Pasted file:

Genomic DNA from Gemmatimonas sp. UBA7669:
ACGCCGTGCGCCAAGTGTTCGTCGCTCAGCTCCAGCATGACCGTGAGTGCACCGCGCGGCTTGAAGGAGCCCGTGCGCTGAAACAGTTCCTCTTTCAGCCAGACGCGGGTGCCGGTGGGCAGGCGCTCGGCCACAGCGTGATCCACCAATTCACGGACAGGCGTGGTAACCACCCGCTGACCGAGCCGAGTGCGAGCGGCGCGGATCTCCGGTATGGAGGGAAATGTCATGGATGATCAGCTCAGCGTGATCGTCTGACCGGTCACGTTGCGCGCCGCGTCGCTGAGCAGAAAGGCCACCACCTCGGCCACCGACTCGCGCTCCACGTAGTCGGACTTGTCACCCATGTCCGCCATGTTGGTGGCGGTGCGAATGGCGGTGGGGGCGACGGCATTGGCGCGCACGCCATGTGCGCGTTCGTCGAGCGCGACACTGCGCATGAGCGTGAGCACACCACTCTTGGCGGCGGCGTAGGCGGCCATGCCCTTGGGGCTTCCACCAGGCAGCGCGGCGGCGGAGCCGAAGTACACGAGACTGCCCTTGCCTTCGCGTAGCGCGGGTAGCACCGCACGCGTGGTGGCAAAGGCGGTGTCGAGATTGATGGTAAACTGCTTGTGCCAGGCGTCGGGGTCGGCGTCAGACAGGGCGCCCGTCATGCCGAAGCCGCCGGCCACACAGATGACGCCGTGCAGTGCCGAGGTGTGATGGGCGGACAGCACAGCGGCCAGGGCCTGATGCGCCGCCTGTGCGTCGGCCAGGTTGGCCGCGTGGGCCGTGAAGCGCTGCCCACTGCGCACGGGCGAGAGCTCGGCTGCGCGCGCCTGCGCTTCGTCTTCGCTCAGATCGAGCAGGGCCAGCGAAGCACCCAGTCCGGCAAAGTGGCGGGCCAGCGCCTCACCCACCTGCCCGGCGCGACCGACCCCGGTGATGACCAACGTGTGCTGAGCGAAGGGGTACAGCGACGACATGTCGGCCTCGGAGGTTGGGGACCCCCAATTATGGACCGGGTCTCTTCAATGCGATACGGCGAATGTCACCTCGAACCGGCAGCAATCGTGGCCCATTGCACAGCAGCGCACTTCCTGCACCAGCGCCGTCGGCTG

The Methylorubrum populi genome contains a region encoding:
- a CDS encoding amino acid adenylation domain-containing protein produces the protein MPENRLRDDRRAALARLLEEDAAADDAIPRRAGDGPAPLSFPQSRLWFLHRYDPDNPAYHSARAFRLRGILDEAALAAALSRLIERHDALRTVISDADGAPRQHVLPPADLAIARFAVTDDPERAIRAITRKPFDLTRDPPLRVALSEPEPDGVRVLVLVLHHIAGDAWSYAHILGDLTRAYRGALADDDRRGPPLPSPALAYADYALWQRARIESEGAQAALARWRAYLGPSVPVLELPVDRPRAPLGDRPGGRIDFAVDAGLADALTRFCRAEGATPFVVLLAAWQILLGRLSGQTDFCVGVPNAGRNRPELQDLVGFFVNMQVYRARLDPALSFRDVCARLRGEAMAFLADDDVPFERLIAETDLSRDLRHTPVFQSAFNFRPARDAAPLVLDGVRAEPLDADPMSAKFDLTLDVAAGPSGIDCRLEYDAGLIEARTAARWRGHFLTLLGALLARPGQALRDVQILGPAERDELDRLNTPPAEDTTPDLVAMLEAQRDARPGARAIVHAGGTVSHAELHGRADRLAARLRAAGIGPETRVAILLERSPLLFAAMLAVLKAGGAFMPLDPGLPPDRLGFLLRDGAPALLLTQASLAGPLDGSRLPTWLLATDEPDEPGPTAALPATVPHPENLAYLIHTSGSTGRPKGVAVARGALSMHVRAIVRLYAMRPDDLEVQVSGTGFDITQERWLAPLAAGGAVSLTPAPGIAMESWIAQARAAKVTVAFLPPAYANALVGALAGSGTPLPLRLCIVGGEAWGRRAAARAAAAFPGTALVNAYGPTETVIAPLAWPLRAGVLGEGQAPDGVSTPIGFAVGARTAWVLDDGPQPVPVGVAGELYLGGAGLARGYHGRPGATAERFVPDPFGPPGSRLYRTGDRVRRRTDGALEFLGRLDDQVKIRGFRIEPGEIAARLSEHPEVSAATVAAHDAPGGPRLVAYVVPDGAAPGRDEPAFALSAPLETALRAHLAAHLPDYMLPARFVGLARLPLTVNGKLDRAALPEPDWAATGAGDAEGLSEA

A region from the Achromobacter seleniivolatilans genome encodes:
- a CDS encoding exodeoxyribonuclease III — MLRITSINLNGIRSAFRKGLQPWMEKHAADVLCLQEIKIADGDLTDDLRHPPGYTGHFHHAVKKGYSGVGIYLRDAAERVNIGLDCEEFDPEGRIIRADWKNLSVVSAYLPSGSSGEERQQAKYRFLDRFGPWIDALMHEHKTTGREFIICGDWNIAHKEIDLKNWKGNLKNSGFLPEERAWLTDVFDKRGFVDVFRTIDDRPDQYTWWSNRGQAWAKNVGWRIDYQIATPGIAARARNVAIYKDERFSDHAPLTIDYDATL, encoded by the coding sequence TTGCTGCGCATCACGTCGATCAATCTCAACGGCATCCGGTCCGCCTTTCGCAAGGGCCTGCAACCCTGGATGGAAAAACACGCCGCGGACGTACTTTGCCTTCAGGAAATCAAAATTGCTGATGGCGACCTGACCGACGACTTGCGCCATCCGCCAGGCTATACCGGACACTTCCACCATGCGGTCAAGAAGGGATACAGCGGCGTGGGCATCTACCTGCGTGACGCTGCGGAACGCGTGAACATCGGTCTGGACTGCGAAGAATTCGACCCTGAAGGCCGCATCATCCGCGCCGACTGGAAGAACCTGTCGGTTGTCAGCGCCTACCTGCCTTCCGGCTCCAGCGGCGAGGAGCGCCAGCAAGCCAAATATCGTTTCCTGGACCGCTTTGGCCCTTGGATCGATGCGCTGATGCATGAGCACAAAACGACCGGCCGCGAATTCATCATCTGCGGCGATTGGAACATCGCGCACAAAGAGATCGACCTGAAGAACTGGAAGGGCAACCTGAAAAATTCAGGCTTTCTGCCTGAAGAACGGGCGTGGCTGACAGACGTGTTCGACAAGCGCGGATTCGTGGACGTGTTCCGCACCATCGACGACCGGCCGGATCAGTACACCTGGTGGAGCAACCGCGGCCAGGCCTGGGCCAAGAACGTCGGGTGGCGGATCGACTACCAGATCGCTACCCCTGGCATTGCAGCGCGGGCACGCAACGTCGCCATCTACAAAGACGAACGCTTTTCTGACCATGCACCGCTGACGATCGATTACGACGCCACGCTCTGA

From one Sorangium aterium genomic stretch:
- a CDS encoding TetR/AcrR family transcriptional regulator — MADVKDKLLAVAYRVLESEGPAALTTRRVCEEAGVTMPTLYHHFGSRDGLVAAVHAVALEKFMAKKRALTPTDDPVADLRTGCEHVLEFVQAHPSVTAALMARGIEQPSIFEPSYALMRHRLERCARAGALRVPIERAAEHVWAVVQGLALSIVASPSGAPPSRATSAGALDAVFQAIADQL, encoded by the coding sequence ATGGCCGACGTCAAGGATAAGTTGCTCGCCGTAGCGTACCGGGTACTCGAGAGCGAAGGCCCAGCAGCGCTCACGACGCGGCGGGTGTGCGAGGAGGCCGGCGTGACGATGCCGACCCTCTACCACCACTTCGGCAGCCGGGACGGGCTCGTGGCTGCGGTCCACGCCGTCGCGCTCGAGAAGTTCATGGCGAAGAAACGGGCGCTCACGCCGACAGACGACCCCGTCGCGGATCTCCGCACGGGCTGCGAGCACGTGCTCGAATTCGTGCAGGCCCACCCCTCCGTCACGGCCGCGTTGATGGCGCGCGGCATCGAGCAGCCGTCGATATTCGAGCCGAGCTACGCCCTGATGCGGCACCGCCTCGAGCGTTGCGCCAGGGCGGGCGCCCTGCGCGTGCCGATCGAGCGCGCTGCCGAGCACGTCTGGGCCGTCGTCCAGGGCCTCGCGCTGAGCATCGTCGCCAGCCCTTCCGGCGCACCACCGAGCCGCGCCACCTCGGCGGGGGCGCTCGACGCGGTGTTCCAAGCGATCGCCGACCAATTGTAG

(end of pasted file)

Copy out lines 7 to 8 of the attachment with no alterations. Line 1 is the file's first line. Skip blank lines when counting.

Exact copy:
From one Sorangium aterium genomic stretch:
- a CDS encoding TetR/AcrR family transcriptional regulator — MADVKDKLLAVAYRVLESEGPAALTTRRVCEEAGVTMPTLYHHFGSRDGLVAAVHAVALEKFMAKKRALTPTDDPVADLRTGCEHVLEFVQAHPSVTAALMARGIEQPSIFEPSYALMRHRLERCARAGALRVPIERAAEHVWAVVQGLALSIVASPSGAPPSRATSAGALDAVFQAIADQL, encoded by the coding sequence ATGGCCGACGTCAAGGATAAGTTGCTCGCCGTAGCGTACCGGGTACTCGAGAGCGAAGGCCCAGCAGCGCTCACGACGCGGCGGGTGTGCGAGGAGGCCGGCGTGACGATGCCGACCCTCTACCACCACTTCGGCAGCCGGGACGGGCTCGTGGCTGCGGTCCACGCCGTCGCGCTCGAGAAGTTCATGGCGAAGAAACGGGCGCTCACGCCGACAGACGACCCCGTCGCGGATCTCCGCACGGGCTGCGAGCACGTGCTCGAATTCGTGCAGGCCCACCCCTCCGTCACGGCCGCGTTGATGGCGCGCGGCATCGAGCAGCCGTCGATATTCGAGCCGAGCTACGCCCTGATGCGGCACCGCCTCGAGCGTTGCGCCAGGGCGGGCGCCCTGCGCGTGCCGATCGAGCGCGCTGCCGAGCACGTCTGGGCCGTCGTCCAGGGCCTCGCGCTGAGCATCGTCGCCAGCCCTTCCGGCGCACCACCGAGCCGCGCCACCTCGGCGGGGGCGCTCGACGCGGTGTTCCAAGCGATCGCCGACCAATTGTAG